7th Community Pharmacy Agreement to support the safe and quality use of medicines for all Australians

The Pharmaceutical Society of Australia (PSA) welcomes the signing of the 7th Community Pharmacy Agreement (7CPA) which delivers $1.2B ongoing funding for patient-focused pharmacy programs that will provide greater access to pharmacists and support the safe and quality use of medicines for all Australians.


PSA National President Associate Professor Chris Freeman said the 7CPA will deliver increased investment where it is needed most, including for people living in rural, regional and remote areas, and for Aboriginal and Torres Strait Islander people.


Importantly, the recent changes to medicines management programs to enable a cycle of care approach, including patient follow-up, will be maintained to support quality and safe use of medicines, particularly for older Australians.


A/Prof Freeman said the agreement provided certainty around medication management programs which would enable pharmacists to help solve the issue of medication-related harm in Australia, that costs the economy $1.4 billion annually.


“This agreement is an increase of $100 million on expenditure for professional programs under the previous agreement,” he said.


“PSA fought incredibly hard to represent pharmacists in this agreement. This was a particularly difficult agreement to negotiate, given the likely impacts resulting from the COVID-19 pandemic,” he said.


“This is a forward-looking agreement, flexible in its approach. It provides an opportunity for the implementation of significant policy reforms, particularly in the areas of aged care and mental health that will have a direct impact on patient health outcomes


“This agreement also supports the uptake of electronic prescribing to enable safer and more efficient use and supply of medicines by pharmacists while supporting patient choice and ensuring their privacy is maintained.”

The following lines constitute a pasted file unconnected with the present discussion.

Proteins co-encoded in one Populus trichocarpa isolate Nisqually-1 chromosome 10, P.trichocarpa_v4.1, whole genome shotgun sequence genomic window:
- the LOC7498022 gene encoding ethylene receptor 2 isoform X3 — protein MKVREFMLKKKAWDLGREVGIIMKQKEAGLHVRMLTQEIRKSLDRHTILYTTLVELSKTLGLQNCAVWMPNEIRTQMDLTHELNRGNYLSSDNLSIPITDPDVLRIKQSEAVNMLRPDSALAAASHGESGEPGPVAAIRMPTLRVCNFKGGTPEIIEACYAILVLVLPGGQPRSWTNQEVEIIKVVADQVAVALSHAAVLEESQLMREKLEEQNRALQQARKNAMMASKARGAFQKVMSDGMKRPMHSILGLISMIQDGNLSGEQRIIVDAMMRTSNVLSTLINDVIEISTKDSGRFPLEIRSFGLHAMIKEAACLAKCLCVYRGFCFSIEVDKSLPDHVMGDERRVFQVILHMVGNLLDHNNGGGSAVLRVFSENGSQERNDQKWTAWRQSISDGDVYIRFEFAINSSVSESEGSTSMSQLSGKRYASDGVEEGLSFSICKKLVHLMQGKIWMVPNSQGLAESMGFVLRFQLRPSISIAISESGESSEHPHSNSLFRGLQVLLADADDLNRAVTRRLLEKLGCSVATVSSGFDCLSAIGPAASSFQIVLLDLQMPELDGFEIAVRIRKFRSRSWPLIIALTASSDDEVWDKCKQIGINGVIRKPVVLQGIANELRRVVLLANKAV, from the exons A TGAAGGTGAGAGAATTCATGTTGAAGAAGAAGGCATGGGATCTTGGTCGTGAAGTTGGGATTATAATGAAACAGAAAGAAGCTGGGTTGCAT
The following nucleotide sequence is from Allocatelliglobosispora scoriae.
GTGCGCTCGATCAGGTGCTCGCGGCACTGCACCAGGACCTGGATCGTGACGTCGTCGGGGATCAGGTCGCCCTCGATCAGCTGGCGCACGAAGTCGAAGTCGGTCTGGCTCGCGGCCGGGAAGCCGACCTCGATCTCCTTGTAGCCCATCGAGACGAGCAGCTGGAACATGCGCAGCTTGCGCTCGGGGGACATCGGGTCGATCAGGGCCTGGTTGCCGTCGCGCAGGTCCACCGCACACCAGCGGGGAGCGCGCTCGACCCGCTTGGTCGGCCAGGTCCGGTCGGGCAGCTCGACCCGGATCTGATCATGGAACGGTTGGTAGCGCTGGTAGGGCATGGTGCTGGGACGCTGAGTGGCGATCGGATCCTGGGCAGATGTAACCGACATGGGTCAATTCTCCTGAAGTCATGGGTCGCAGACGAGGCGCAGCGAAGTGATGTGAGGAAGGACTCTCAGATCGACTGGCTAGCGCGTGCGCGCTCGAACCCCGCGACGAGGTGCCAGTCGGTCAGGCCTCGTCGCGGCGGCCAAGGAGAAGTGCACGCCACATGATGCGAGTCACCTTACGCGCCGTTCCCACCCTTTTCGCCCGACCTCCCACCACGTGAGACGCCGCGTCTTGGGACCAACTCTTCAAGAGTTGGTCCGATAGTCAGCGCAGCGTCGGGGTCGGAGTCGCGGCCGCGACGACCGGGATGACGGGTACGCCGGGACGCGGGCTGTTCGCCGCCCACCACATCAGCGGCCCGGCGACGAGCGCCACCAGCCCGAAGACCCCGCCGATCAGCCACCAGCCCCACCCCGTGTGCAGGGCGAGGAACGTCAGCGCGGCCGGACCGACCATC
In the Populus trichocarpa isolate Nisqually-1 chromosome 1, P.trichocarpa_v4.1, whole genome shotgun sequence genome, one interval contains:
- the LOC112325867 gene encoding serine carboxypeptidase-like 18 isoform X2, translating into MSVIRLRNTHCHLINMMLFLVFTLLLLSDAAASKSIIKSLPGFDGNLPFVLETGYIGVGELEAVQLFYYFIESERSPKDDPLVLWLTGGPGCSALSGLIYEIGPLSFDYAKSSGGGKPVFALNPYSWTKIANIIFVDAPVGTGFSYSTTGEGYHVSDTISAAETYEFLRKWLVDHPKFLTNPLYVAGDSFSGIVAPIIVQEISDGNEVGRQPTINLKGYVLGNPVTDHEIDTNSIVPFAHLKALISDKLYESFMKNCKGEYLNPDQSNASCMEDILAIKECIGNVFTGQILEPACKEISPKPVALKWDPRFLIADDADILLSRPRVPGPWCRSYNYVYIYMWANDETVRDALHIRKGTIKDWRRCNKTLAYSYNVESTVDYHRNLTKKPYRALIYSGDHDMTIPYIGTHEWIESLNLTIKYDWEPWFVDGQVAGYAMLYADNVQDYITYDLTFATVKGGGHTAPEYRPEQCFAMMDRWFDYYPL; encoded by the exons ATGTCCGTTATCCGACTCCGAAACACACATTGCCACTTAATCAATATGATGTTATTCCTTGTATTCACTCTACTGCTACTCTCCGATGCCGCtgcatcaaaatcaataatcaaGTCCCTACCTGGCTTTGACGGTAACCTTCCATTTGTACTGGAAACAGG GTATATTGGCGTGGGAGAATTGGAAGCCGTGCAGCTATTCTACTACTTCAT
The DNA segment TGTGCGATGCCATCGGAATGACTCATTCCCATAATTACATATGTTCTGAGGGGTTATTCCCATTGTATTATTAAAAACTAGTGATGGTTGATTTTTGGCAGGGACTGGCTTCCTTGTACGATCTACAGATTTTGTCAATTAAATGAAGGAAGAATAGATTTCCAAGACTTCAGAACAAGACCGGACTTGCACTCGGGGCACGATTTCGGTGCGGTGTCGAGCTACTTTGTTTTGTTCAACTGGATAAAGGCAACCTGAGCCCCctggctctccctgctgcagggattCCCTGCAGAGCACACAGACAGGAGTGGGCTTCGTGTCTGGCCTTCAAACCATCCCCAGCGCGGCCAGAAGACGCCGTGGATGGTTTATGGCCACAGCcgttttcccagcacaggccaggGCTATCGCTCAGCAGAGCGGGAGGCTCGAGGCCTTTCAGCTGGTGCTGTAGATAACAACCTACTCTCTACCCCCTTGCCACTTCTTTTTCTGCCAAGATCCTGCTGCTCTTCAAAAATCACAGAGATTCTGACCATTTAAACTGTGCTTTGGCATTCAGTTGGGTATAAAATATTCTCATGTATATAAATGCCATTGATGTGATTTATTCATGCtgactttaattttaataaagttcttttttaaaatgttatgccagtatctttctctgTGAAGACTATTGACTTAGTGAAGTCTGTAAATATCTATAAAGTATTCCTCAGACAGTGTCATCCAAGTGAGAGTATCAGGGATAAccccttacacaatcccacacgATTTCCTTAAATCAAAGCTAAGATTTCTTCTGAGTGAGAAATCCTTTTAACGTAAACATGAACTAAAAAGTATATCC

For the first time, PSA is a signatory to the Community Pharmacy Agreement and remains the custodian for the Code of Ethics, National Competency Standards Framework for Pharmacists, Professional Practice Standards and practice guidelines governing the professional practice of pharmacists in Australia.


“This will enable PSA to shape professional practice standards and raise the bar of professional pharmacist practice in Australia,” A/Prof Freeman said.


“PSA’s role in negotiations will achieve genuine and positive outcomes over the term of the agreement, support the vital role of pharmacists in primary care and enable them to practice to full scope, delivering better health outcomes for their patients.


“PSA would like to thank the Minister for Health, the Hon. Greg Hunt, who recognised our status as the peak body for pharmacists and custodian of professional practice and included us as a signatory to the Community Pharmacy Agreement for the first time.


“We would also like to acknowledge the hard work of the Commonwealth Department of Health and the Pharmacy Guild of Australia.”


A/Prof Freeman said PSA would continue to work with Minister Hunt, the Department of Health, and the Pharmacy Guild on a number of additional funding measures for consumers so that pharmacists can realise their potential as part of the wider health care team.



Media contact: PSA Media 0487 922 176


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